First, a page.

This one doesn't look very in-depth, but it's a start:
http://www.cprogramming.com/tutorial/stl/vector.html

Do a web search for more. In your case, you'd want something like this:


#include <vector>
using namespace std;
#include "Bullet.h"

vector<CBullet> vBullets; // Use it like it's a normal array

void InitBullets()
{
vBullets.resize(100); // Start off with 100 bullets
}

void RenderBullets()
{
// Update positions and render the bullets.
for(int i=0; i<(int)vBullets.size(); i++)
{
if(vBullets[i].IsInPlay()) // Make sure this bullet is in play
{
if(vBullets[i].Update()) // Return false if bullet is no longer in play
vBullets[i].Render();
}
}
}

void FireBullet(CVector vPosition, CVector vVelocity)
{
// Get a new bullet
for(int i=0; i<(int)vBullets.size(); i++)
{
if(!vBullets[i].IsInPlay())
break; // i is now equal to the first unused index
}
// If there are no unused indices, increase the size of the list
if(i == vBullets.size())
vBullets.resize(vBullets.size() + 100);
vBullets[i].SetupBullet(vPosition, vVelocity);
}


This code is terrible, please don't use it as it is. It's just to show you, in the fewest number of lines possible, one way that you could use the STL vector class to manage your bullets.

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Palidine    1315
Quote:
Original post by mikeman
I believe a linked list is more appropriate. That's what I use for bullets and other things, like particles. I think it's more flexible than a resizable array.


how is a linked list more flexible? std::vector acts almost exactly like a linked list but with the access times of an array. it's not the right solution for everything b/c there are occasional memory hits when the array needs to resize but it's perfect for this. especially since the max number of bullets alive at any given time is a finite and relatively predictable number.

-me

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mikeman    2942
Quote:
Original post by Palidine
Quote:
Original post by mikeman
I believe a linked list is more appropriate. That's what I use for bullets and other things, like particles. I think it's more flexible than a resizable array.


how is a linked list more flexible? std::vector acts almost exactly like a linked list but with the access times of an array. it's not the right solution for everything b/c there are occasional memory hits when the array needs to resize but it's perfect for this. especially since the max number of bullets alive at any given time is a finite and relatively predictable number.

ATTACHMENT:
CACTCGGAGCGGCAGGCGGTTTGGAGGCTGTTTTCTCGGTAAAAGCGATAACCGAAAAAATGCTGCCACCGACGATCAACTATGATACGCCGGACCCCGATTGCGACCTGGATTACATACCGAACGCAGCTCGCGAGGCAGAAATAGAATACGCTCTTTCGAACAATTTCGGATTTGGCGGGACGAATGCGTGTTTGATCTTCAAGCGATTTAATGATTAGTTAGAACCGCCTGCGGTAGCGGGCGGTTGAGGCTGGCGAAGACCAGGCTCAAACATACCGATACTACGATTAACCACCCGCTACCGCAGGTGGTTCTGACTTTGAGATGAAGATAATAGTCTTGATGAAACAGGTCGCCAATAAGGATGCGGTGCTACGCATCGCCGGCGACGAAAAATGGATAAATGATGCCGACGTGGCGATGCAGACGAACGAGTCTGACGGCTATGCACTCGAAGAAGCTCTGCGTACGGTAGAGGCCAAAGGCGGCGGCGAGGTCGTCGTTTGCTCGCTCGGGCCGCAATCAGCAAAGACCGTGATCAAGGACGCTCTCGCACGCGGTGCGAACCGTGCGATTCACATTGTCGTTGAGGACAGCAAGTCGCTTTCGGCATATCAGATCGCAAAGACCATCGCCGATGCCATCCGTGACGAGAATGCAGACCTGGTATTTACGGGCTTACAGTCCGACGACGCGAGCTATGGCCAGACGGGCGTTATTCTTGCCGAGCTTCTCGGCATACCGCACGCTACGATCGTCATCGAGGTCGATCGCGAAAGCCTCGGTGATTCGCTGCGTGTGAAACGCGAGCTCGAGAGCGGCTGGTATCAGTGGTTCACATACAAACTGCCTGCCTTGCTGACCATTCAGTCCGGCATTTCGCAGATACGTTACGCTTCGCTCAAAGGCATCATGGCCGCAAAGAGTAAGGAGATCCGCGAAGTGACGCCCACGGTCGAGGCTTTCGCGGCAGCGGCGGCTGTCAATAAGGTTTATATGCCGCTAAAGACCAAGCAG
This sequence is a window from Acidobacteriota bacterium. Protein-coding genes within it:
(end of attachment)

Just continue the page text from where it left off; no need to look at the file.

-me


I just like the fact that you can add and remove any object at any time, without having to check for unused objects, or resizing the array appropriately. I find it easier to implement it that way.

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whaleyboy    122
Quote:
Original post by mikeman
Quote:
Original post by Palidine
Quote:
Original post by mikeman
I believe a linked list is more appropriate. That's what I use for bullets and other things, like particles. I think it's more flexible than a resizable array.


how is a linked list more flexible? std::vector acts almost exactly like a linked list but with the access times of an array. it's not the right solution for everything b/c there are occasional memory hits when the array needs to resize but it's perfect for this. especially since the max number of bullets alive at any given time is a finite and relatively predictable number.

-me


I just like the fact that you can add and remove any object at any time, without having to check for unused objects, or resizing the array appropriately. I find it easier to implement it that way.


With vectors you can add and remove any object at any time as far as I'm aware and the size is handled automatically. I agree that linked lists are probably more flexible as you are setting them up yourself and have control of exactly what they do, but for this situation I think its more complicated than it needs to be. Just my two pents, I mean cents. ;)

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Ravuya    135
I use linked lists for just about everything. I suppose you could use an STL vector as well, but I don't see very much of a point in it.